Wednesday, 22 August 2012

Dan Deacon - America

 

Dan Deacon as an electronic musician always manages to bring the fun and colorful side of his music to the forefront. It may be a direct objective, it may simply be an enjoyable side-effect of the American's method of production. But the result is always worthy of mention. 2009's 'Bromst' saw Deacon push his experimentally-edged methodology through channels of party-pop synths and pulsated percussion, that it was as much an experience to behold as it was an album to adhere to. It's surprising then to see such praise spoken of by both listeners and critics alike, of one man, and one man who specializes in such energetic deliverances - as much as his dreamy layering of electronics and instruments alike - out of the simple and honest fact that this is the same sound, many could, and probably would, turn away from. This however, is not the case and three years of wait have ended - the eager public now having 'America', Deacon's fifth outing. And here, the sense that this is indeed a more geographic venture, comes out in vast bursts of electronics and vocal play-around.

'Guilford Avenue Bridge' breaks the homeland doors down with a bullish onslaught of thunderous synthesizers and charged percussion work. Caught in a flux of manic desperation yet still feeling all too controlled and orderly, the track has this abrupt boiling-over effect in its sound, as if ready - and willing even - to crumble before our very eyes. But the tense uncertainty is soon replaced by an air of ascending spaciousness and this eery electronic ambience that flows through the overall music, and adds a somewhat misty backdrop to Deacon's empowering authority over his instrumentation. 'True Thrush' by contrast, feels compact and direct in its glitchy paddings of strummed instruments, flat-palmed percussion and frosty coating of electronics. His vocal work increases this cooling sensation against a backdrop of altered vocals and whimsical flutters of harmonics. And all the while, the momentum is kept, maintained and then built on as Deacon escalates the track into runaway proportions.

While this is certainly not an album for the faint-hearted - or those looking at this guy from the outside, expecting little more than solo experimentation and childish turning of knobs - that doesn't mean Deacon has a way of grabbing his listener's attention, as is the case with the three-minute outburst that is 'Lots', influences from punk and grunge's rock aesthetic of energy-driven full-burst deliverance, and passing that from the simple synthesizer, out onto the planes of a multi-tonal multicoloured palette of noise and rhythm.

Away from the rock influence though, listeners may not quite find as many direct references to the America of the present, or even the same country from which we know and love/hate. Rather, this album feels more like a retelling of the country's diverse and enduring never-say-die attitude through a signature onslaught as much as it is a composite of synthesized hooks and rattling instrumentation. And as you progress through this record, there's this underlying current of confidence and lack of fear in not just the sounds, but in Deacon's ability as a song-witer and production in equal measure. The confidence here is surprisingly high, and even when the music comes to an abrupt halt, Deacon is there to wipe the slate and start afresh, yet all the while, the same notion and intent for creation remains as is always the case.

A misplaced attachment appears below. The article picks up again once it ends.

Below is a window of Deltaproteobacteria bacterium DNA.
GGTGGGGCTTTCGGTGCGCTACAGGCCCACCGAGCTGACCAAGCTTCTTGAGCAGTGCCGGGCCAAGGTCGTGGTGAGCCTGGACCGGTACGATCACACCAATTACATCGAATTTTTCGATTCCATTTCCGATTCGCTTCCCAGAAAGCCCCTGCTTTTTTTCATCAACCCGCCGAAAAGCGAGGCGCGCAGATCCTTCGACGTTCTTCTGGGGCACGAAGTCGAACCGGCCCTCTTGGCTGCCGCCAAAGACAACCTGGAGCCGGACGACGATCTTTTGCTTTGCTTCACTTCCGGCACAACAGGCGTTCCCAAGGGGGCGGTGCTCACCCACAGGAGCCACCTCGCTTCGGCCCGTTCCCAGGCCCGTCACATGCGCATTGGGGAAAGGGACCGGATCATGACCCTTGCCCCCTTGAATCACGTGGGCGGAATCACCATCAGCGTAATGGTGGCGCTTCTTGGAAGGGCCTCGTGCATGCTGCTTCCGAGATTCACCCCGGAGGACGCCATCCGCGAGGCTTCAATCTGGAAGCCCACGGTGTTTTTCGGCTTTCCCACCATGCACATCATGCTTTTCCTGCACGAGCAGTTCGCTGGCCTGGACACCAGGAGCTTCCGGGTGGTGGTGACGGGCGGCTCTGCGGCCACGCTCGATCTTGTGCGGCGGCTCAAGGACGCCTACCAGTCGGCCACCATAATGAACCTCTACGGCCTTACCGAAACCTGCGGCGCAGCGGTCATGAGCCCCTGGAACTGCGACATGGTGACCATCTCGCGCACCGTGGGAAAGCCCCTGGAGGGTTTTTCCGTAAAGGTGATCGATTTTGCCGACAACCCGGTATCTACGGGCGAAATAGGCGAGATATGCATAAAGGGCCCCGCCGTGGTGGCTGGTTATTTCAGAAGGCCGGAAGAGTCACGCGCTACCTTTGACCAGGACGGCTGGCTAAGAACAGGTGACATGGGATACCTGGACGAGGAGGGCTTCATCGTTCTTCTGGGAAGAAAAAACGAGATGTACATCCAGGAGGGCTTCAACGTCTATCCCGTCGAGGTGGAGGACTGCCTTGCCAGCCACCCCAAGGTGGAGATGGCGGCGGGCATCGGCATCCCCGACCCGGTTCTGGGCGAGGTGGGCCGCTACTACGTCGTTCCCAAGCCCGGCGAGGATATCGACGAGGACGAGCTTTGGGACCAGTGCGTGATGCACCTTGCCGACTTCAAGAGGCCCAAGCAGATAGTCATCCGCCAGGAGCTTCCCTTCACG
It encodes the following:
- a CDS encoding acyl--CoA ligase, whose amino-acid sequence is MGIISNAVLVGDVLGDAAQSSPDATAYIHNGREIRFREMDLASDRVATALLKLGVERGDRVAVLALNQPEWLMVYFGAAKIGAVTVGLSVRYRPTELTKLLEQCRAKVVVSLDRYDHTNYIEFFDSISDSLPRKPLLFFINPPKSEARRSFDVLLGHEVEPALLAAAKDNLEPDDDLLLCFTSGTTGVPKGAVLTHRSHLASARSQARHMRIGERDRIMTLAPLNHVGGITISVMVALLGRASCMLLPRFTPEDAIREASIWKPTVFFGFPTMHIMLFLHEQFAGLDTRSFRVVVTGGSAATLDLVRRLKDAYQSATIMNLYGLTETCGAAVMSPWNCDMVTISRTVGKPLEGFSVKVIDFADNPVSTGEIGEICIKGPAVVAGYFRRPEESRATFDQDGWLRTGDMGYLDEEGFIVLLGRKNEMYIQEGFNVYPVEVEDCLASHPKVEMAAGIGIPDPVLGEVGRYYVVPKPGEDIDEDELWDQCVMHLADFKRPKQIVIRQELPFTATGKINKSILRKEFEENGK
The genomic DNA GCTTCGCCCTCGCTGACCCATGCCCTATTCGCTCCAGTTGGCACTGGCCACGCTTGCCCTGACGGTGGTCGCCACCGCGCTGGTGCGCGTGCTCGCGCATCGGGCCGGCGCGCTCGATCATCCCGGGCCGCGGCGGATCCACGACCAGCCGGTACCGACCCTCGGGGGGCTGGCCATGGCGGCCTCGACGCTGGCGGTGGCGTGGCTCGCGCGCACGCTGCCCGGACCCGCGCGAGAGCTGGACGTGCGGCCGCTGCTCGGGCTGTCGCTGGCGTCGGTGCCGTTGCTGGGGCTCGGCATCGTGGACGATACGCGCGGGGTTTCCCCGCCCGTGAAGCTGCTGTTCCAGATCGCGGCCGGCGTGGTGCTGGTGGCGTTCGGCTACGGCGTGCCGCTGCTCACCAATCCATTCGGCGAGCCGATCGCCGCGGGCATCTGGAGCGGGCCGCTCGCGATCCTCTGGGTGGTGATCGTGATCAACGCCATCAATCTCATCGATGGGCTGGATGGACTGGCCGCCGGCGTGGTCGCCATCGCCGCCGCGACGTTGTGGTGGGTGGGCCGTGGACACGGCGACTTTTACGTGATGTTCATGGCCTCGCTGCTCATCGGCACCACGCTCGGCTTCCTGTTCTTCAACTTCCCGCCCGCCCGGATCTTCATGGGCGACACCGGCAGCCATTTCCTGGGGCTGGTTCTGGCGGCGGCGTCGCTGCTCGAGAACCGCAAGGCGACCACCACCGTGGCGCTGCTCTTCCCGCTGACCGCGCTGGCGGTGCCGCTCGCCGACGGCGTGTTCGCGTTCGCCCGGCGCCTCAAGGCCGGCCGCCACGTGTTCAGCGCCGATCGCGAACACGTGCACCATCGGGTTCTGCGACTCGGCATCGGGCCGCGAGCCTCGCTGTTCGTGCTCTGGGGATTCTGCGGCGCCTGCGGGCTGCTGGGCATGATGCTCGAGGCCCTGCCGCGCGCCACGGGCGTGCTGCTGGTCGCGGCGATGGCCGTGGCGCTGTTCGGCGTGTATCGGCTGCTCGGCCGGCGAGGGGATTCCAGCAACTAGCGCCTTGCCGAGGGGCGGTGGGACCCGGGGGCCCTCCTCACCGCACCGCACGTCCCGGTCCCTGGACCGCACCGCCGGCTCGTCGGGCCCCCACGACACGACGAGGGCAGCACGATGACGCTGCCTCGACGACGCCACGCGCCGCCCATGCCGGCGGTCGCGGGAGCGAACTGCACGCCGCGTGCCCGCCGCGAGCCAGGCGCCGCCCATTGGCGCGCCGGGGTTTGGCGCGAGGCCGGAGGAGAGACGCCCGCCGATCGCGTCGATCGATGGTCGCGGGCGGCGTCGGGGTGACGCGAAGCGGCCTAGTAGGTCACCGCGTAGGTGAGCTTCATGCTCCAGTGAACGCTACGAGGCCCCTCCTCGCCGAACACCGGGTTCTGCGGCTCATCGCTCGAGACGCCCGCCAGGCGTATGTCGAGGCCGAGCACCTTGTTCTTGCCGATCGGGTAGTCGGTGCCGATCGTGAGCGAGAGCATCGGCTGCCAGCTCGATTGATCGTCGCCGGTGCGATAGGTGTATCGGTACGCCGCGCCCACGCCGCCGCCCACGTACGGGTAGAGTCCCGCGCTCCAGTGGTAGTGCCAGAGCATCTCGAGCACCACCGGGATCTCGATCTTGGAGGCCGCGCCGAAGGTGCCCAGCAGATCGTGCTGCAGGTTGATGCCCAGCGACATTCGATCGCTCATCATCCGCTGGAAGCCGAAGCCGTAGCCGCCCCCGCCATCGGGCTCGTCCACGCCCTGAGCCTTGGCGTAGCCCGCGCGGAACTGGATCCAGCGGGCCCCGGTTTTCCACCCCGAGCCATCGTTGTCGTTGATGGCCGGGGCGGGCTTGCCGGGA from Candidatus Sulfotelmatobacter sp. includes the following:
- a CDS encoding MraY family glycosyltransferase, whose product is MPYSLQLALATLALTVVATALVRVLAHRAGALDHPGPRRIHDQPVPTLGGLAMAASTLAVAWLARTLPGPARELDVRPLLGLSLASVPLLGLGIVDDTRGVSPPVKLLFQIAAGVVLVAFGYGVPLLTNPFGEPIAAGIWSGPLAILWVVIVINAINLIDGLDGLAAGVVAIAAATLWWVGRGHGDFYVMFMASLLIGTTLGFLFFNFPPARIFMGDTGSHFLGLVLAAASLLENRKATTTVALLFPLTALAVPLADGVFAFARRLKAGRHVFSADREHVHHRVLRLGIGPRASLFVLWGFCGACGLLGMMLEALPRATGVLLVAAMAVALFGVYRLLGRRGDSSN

This leads straight into the album's grand four-part delivery of emotion and melody in its self-titled conceptualization of composition and movement - a neon-glowing romanticist journey for the 21st century. 'Is A Monster', the first part starts off in this deepened passage of strings and brass, mellow orchestration setting the mood for what quickly becomes an escalation of emotion. Through Deacon's pounding drum beats and buzzes of electronics fluttering in close proximity, it quickly takes centre stage in the second part, 'The Great American Desert'. While the rhythm is kept at a constant charge, there is still this awe and expanse that switches from percussion to dreamy vocals to the quirkiness and chirpiness of electronics, and then returning finally to part three's jungle-like density of drums that sails and sways its way into first, a chilled somber passing, and finally - rounding off the four-piece - a resurgence of rusty beats and gritty synthesizer hooks.

For anyone who wasn't entirely convinced or even interested, prior to this release, about Dan Deacon's ambition, me included (even if it's admittedly less focused on the music and more on the man), this is the album that will without a doubt change that immovable stance. 'America' is a shining example of a record that both shows no stereotypes against the music, yet draws on that same somewhat bias presentation in gifting us a sound that is danceable, yet so too discoverable. Without totally digesting this sound's ambitious venturing of wide-scope sound and glorifying electronic hooks, it's an album with immense energy and immersing passion. Choose to digest it however, and what you'll find is a record not just for the country and the land Deacon recognizes as his own, but so too a sound and an overwhelming notion - numerous notions, in fact - that we, as a people, recognize as the underlining spirit of electronic music. And Dan Deacon, of the musicians that grew up with this sound, is a man that cements that identification, with passion and with perfection.
~Jordan

8.5

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